Three Ways to Reduce the Power Consumption of Your Computer « Health Now, Wealth Forever

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By Tom, on November 17th, 2011

We’ve talked about making your life greener and more sustainable in various posts. The ideas have ranged from avoiding bottled water to buying solar panels. But, we have never talked about the power your computer uses and what you can do to reduce that load. You can do as little as powering down your computer off when you aren’t using it, or as much as having your computer sleep when you have touched anything for 5 minutes. My preference is somewhere in between those options and I think it will probably work for you.

1. Enable Sleep and Hibernation

Sleep is a low power state where your computer is still on. When you “sleep” your computer, almost everything turns off, but you can return to work within a couple seconds. Hibernation on the other hand, basically saves everything your doing (your session), and turns all the power off. When you turn it back on, it loads what you were doing back up and you are back to work. Sleep is short term power saving and hibernation is longer term power saving.

2. Install Granola

Granola is a free power throttling program (it’s only available on Windows and Linux at the time being). It reduces the amount of power your CPU uses when it isn’t needed. For example, if you are doing some word processing your CPU can use much less power than when you are playing a graphics intensive video game. Granola notices the CPU cycles that are in demand and adjusts the power accordingly. It keeps track of your habits and anticipates the demand so you will probably never notice its affect. Some laptops already use this kind of power management to prolong battery life, Granola allows you to use this at anytime. Granola also allows you to keep track of your power and money savings.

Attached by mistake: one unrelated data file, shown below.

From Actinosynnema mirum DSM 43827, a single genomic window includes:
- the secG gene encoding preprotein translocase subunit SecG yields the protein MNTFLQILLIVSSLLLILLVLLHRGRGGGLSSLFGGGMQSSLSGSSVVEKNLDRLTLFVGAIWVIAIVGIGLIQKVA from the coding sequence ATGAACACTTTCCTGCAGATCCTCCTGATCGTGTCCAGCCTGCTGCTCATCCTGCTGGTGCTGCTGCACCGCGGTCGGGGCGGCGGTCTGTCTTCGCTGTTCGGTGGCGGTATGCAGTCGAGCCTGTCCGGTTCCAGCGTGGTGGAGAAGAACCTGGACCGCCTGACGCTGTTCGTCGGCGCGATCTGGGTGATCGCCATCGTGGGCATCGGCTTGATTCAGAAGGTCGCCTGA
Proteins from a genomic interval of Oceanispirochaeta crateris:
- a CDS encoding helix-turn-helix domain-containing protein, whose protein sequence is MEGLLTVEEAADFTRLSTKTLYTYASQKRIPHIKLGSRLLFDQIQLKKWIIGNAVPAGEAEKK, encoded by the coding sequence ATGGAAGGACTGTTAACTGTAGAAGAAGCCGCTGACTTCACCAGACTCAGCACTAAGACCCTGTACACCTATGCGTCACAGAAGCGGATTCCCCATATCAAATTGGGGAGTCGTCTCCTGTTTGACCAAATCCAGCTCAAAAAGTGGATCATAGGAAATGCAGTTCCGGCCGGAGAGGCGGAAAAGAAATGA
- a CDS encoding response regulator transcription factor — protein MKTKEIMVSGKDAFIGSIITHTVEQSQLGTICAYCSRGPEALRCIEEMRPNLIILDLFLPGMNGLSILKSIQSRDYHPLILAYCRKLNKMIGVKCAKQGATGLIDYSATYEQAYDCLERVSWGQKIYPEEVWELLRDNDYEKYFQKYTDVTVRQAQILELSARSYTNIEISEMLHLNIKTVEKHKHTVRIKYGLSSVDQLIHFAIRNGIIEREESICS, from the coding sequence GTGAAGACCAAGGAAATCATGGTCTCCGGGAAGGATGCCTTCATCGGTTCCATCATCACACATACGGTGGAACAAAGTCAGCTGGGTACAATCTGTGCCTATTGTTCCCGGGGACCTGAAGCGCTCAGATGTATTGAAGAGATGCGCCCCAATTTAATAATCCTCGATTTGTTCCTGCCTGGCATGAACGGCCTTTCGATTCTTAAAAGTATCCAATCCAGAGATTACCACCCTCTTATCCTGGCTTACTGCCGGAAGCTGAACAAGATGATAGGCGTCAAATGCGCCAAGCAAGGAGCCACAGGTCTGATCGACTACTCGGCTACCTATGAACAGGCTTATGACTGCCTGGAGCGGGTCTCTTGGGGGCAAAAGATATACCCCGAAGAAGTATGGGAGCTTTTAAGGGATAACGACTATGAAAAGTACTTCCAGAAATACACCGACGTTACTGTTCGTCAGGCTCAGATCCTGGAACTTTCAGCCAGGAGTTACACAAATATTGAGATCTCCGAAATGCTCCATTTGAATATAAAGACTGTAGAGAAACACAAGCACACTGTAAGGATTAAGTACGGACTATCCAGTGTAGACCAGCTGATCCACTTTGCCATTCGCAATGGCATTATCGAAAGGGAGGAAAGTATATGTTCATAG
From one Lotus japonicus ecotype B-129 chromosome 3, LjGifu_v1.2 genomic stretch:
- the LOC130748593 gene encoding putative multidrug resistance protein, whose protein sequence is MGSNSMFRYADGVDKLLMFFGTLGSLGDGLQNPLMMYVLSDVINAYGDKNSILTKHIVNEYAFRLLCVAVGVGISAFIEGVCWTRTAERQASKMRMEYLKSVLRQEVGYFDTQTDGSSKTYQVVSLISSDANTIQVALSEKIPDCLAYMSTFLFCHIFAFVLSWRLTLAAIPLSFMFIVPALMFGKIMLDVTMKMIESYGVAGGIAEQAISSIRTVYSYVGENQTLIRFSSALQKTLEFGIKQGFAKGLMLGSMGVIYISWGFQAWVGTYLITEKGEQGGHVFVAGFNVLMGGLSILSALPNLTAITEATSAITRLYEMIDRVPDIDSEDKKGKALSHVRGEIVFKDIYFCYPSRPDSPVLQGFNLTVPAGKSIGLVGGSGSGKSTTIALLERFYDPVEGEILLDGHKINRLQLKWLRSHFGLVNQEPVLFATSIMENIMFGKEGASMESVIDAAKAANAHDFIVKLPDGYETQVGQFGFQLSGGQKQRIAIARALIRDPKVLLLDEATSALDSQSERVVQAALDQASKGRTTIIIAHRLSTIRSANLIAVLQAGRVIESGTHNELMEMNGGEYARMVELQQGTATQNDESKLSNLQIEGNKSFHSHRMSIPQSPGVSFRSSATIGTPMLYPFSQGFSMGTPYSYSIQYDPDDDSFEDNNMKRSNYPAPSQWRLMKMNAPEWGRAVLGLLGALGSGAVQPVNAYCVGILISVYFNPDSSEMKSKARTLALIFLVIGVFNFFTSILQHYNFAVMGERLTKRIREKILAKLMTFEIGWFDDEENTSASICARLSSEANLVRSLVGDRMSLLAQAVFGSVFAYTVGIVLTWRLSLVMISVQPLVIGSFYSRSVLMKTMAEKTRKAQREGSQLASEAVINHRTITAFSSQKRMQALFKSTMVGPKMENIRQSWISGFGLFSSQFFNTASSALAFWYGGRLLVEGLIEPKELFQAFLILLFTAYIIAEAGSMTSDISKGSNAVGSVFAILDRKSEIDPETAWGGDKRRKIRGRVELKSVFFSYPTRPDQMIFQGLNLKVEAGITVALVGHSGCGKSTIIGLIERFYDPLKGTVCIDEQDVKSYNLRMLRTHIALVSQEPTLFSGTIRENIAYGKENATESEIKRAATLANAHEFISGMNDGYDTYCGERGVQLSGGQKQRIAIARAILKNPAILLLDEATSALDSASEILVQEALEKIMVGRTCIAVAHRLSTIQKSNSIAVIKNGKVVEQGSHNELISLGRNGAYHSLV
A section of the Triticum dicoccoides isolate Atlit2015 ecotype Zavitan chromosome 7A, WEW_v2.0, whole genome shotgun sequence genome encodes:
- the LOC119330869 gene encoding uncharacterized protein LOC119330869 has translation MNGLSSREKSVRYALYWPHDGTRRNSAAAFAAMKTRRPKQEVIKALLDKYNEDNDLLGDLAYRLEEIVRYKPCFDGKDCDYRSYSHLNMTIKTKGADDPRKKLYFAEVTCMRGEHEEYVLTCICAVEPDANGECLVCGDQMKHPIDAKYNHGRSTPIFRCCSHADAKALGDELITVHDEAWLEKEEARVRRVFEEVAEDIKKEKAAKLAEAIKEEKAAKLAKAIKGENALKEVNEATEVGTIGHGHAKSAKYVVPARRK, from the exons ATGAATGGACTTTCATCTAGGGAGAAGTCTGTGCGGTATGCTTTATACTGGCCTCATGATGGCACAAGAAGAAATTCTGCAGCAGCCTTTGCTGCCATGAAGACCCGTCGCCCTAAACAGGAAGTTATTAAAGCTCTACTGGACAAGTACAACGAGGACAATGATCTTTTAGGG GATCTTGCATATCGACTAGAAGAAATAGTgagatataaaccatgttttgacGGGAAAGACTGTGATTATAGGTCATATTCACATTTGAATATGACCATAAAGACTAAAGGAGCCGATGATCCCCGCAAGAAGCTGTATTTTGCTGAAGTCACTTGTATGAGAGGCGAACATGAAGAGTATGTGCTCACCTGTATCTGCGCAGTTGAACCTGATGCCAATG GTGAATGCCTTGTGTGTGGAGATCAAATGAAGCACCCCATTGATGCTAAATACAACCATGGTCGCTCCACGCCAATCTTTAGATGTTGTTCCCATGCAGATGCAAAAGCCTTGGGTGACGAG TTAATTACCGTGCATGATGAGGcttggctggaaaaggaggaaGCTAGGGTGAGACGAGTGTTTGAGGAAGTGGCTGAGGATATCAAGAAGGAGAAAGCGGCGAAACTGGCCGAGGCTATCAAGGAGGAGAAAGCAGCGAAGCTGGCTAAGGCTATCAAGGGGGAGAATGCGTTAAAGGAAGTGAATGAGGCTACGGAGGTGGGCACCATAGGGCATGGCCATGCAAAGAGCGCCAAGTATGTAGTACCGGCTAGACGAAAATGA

3. Use a Power Strip

When you are not going to use your computer for a while, you should turn it off and unplug it (this power strip will do it for you!). Almost all modern electronic devices use power even when they are off. These are called vampire or phantom loads. A few years ago there was a big news frenzy about how much power is wasted just by cell phone chargers that are left in the plug. The same issues happen with computers. A computer, and pretty much everything that turns on with a push button, is constantly using a trickle of power. If it turns on and off with a switch you can assume that it isn’t using power when it’s off. If I go out of town, or don’t think I’ll want to use my computer for a day or two, I’ll switch off the two power strips I use to power my computer and components.

This is my setup, if you have anymore suggestions on how to save some energy that your computer uses please share in the comments.